Do you enjoy trivia? The Star’s entertainment staff gets a massive thumbs-up for a job well done on that activity, which happens to be my favorite. The trivia hosts were full of energy and encouraged audience participation and friendly competition. Trivia was a standing room only event in the Red Lion Pub and had the biggest crowds I have ever seen on a cruise ship.
The ship’s Galleria Shops were very touristy, but there was a significant sale on the last day that attracted hundreds of people.
Mandara, the full-service spa on the Star, used Elemis products, my favorite line of skincare products. I booked a deep-tissue massage, but the treatment was just average. The spa’s desk staff was very uppity.
While the spa itself had a lackluster relaxation room, it did afford beautiful ocean views. Most cruises that I have been on have an indoor pool, a solarium, or a thalassotherapy pool, but Norwegian Star had none of these things. Cruising on the Black Sea, there are many chilly days, and having no indoor option was a disappointment.
Our choices of excursions were plentiful, but for some cities, we chose other means than NCL to sightsee. In Berlin, Germany, we did the same tour as offered by the ship, Berlin and Potsdam Palaces, but saved $100 each by using the smaller Alla Tours. Our tour explored a large part of Berlin, including the wall remains, Bradenburg Gate, Checkpoint Charlie, palaces, and museums. We had a delicious curry lunch from Mommseneck.
Jo and I booked a private food and wine tour in the medieval city of Tallinn, Estonia, which was our favorite port and activity. We hired a private guide in St. Petersburg for 12-hour days on two separate days. The $400 splurge per person included museum admissions, transportation, and lunch. It was well worth the money since St. Petersburg is so congested. You do need a guide with a small audience for the huge museums in order to hear a word they are saying or get the history behind the pieces.
A Visa was required for US citizens in Russia, unless you are on a ship-organized tour. If you opt to do a tour outside of NCL’s offerings, (which we did) your guide can help obtaining it. Our guide did it all. The two-day tour we took in Russia featured Catherine’s Palace, the Hermitage, Church on Spilled Blood, Peterhof, a Neva River cruise, a subway ride, and dozens more sights. To date, Catherine’s Palace is still the most opulent place I have visited.
Sightseeing in Helsinki and Stockholm
Jo and I chose the Porvoo Town and Country NCL excursion in Helsinki, Finland. It took us to a private home visit and horse farm that was just darling. We also stopped at a historic church and pipe organ. The shops in Porvoo were closed until noon on Sundays, so we did not get to visit them. Instead, we strolled along the hillside and cobblestone streets but were incredibly bored.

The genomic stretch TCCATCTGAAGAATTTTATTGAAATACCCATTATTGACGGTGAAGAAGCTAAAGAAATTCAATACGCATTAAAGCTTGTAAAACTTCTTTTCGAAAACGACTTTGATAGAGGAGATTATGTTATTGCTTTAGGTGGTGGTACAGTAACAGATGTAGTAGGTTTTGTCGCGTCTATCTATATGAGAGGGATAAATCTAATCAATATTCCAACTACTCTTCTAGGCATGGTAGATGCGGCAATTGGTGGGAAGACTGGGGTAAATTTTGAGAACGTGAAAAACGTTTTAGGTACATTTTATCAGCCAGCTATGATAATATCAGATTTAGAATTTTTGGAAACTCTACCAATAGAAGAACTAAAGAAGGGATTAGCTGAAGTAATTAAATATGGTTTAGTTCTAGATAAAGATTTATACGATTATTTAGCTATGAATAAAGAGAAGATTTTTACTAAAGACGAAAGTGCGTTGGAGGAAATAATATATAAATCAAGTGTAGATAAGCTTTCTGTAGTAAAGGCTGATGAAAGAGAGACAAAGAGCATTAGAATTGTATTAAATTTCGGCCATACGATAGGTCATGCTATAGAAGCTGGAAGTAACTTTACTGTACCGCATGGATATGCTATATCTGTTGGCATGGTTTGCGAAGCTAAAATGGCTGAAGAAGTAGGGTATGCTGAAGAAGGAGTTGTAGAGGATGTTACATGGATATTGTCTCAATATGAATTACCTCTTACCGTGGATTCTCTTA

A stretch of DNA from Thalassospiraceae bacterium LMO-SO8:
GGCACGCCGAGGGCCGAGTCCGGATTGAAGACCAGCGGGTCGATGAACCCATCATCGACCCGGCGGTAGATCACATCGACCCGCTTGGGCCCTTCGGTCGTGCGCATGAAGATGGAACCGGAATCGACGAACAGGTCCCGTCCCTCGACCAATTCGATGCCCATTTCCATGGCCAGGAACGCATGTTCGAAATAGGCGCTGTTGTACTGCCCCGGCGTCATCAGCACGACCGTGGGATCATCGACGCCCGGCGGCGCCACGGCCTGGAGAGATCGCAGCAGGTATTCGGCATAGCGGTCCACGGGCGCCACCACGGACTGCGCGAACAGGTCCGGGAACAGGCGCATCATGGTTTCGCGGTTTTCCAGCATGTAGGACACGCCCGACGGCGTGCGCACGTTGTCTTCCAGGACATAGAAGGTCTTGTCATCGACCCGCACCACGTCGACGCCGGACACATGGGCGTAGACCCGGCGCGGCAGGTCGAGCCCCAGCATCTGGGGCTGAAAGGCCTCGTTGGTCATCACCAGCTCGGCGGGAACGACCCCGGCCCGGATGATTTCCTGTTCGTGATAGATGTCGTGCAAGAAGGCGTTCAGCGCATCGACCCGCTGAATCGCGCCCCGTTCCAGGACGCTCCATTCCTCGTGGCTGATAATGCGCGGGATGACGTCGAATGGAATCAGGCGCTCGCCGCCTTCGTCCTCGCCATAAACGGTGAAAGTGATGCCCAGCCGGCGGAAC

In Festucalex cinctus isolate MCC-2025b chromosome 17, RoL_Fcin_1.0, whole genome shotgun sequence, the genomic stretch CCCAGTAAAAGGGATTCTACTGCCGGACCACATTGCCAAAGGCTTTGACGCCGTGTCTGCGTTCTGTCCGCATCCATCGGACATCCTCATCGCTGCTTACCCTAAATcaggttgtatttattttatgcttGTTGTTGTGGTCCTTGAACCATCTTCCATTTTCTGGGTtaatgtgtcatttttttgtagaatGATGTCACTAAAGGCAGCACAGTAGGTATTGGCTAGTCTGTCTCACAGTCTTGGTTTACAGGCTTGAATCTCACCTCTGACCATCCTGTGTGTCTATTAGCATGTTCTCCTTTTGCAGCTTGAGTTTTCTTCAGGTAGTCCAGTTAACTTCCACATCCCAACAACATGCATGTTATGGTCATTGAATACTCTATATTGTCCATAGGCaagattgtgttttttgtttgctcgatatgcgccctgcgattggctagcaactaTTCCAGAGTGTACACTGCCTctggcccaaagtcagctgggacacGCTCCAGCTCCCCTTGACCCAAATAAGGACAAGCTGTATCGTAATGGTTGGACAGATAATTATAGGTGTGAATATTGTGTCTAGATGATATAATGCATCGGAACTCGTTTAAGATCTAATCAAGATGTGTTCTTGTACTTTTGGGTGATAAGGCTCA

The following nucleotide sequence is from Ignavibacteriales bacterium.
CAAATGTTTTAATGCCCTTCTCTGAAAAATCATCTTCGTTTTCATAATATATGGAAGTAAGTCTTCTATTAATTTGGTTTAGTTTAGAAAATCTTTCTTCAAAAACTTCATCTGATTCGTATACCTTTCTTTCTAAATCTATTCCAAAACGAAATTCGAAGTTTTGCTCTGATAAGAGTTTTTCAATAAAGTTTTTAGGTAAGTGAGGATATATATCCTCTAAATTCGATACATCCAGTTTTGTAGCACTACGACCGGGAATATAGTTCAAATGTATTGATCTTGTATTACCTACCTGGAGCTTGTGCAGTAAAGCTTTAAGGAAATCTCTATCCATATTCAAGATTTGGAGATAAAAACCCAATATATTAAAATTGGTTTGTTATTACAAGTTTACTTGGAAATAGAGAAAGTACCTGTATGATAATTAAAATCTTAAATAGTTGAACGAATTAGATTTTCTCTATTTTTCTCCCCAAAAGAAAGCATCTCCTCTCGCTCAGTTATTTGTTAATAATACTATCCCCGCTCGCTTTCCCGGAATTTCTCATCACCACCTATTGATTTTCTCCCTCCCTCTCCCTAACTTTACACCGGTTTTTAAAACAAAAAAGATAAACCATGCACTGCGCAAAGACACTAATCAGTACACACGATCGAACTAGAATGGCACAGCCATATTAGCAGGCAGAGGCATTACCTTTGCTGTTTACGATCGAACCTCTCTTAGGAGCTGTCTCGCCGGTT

Back onboard the ship, we filed a complaint with NCL’s excursion desk due to half of the tour not being available during the hours we were there. They credited us back part of our money, which we appreciated.
We took a private cab to the ABBA museum in Stockholm, Sweden, where we had a tour booked of the afternoon, but wanted to see this fun attraction, as well. Unfortunately, the taxi driver misunderstood us and dropped us at the Vasa Museum, the city’s famous Viking Ship Museum. After we paid our admission, we soon realized we were in the wrong location. The Vasa Museum was kind enough to refund our money.
Jo and I hoofed it on foot the mile or so to the correct museum. Admission to the Abba Museum was $12 each, and we had exactly one hour to quickly run through the exhibits before meeting our next excursion, the Ice Bar & Old Town. The interactive Abba exhibits were fun and we were so glad that we went.
You’ll thoroughly enjoy the IceBar by Icehotel Stockholm tour. The icy wonderland made for great photo ops, with us all clad in thick coats and gloves, provided by the hotel. Old Town Stockholm was full of lots of charming streets, shops, and restaurants; I highly recommend it.
The Best Cruise to Book
Our disembarkation process was seamless, and Jo walked off with her luggage early in the morning to catch her early flight. My flight was not until 2 PM, so I opted to do the bus airport transportation with NCL. My luggage was delivered to the airport for me. This option was $30 cheaper than taking a taxi, plus I could stay in my stateroom until around 10:30, at which time crowds were nonexistent.
I highly recommend anyone taking the Baltic Capitals cruise. This is a perfect cruise for the seasoned traveler who needs more entertainment and sights than the Caribbean or Alaska. It is a packed itinerary with an exciting way to sample all of those fantastic European cities.
Read more about our Ports of Call in these posts:
- Copenhagen: A Fairy Tale City
- St. Petersburg, My Dream Destination
- Catherine’s Palace and Peterhof